Short Story: Her Last Day

Natara Ng won the Winter 2021 Short Story Contest for "Her Last Day."
Photo: 

I enter the backyard to begin my last day of work before the season is over.

The early September air is laden with desperate rays of white sunlight and warm winds that brush against me as I walk past the fountain in the middle of the yard. The lily pads bathe in the water, so estranged from the rest of the garden in their little oasis, foreign in the way they never see dirt. They are so exotic and cool. I cross the yard all the way to the back to retrieve the hose, weaving between the spindly branches of the crab apple trees. The flower beds back here are full of withering carcasses, empty shells, sheaths of mesh leaves and brown, droopy petals. They are the seasonal flowers, the ones that only last for a few months. One sunflower is still alive, the weight of its seeds bending it down like a shower head about to drizzle water over the grass.

 

Cam keeps me company as I hoist the hose across the yard to the vegetable boxes. I water what’s left of the tomatoes and cucumbers, as well as the last dredges of kale and Swiss chard. She follows me everywhere and today, as usual, she asks me questions. Her questions are invasive, like pine needles tickling my skin just light enough to add excitement, not discomfort, to my day.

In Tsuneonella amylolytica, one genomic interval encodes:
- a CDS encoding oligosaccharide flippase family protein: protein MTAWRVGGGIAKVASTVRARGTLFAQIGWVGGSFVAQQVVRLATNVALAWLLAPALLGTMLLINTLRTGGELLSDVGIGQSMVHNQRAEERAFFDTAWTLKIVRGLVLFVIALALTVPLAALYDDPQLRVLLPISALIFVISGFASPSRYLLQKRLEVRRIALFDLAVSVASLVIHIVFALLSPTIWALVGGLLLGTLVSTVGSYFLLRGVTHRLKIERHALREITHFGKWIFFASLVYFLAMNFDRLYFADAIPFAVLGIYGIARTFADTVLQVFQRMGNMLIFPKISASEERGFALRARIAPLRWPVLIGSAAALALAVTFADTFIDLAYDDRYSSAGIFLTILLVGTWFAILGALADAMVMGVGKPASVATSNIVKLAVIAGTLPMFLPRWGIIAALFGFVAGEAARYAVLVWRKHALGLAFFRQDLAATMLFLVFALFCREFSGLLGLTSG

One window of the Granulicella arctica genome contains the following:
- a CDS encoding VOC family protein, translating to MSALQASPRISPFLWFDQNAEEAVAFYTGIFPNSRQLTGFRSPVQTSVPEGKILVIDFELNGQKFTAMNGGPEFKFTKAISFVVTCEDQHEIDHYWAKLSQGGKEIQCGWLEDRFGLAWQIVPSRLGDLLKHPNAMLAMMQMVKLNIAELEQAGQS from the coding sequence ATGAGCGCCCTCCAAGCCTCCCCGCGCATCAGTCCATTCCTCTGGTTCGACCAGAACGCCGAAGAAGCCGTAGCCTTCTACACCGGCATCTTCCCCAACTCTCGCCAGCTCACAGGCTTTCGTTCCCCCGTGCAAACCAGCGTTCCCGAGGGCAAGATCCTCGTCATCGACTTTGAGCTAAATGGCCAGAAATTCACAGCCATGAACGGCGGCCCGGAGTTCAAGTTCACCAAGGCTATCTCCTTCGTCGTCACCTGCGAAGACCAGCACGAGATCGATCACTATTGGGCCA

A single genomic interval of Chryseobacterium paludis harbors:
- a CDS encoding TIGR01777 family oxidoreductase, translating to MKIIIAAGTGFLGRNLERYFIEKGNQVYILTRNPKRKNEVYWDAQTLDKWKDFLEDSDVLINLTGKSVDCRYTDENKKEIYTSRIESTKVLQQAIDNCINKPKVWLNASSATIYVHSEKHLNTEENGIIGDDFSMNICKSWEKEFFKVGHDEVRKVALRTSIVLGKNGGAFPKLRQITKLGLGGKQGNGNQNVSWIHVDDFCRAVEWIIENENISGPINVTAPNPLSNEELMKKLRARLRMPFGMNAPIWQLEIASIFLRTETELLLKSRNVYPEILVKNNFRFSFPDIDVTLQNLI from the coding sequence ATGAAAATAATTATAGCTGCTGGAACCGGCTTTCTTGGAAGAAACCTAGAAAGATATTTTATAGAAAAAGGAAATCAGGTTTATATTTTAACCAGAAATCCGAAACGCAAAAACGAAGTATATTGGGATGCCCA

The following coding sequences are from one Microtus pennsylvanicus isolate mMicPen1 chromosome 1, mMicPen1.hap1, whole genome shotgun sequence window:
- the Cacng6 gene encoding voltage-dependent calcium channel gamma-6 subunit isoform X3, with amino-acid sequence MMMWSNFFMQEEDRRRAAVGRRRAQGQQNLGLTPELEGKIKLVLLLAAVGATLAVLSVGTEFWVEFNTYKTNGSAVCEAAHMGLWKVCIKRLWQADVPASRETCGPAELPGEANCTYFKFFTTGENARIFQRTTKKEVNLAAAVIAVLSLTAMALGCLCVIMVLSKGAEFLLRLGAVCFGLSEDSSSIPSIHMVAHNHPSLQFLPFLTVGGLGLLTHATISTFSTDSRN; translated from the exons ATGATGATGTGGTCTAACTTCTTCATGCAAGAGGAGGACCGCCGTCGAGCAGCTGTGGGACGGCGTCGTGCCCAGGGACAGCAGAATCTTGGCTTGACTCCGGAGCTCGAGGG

“What makes you interesting?”

 

“What makes me interesting?” I ponder carefully, wanting to give her an honest answer. “Having a genuine connection with nature is a quality I possess. Being close to all living things. Didn’t we all come from the Earth anyways? I suppose I never travelled; I’ve never left this town. Travelling makes people interesting. I’d say I understand what truly matters. I don’t need other people to tell me how to think or what to think.”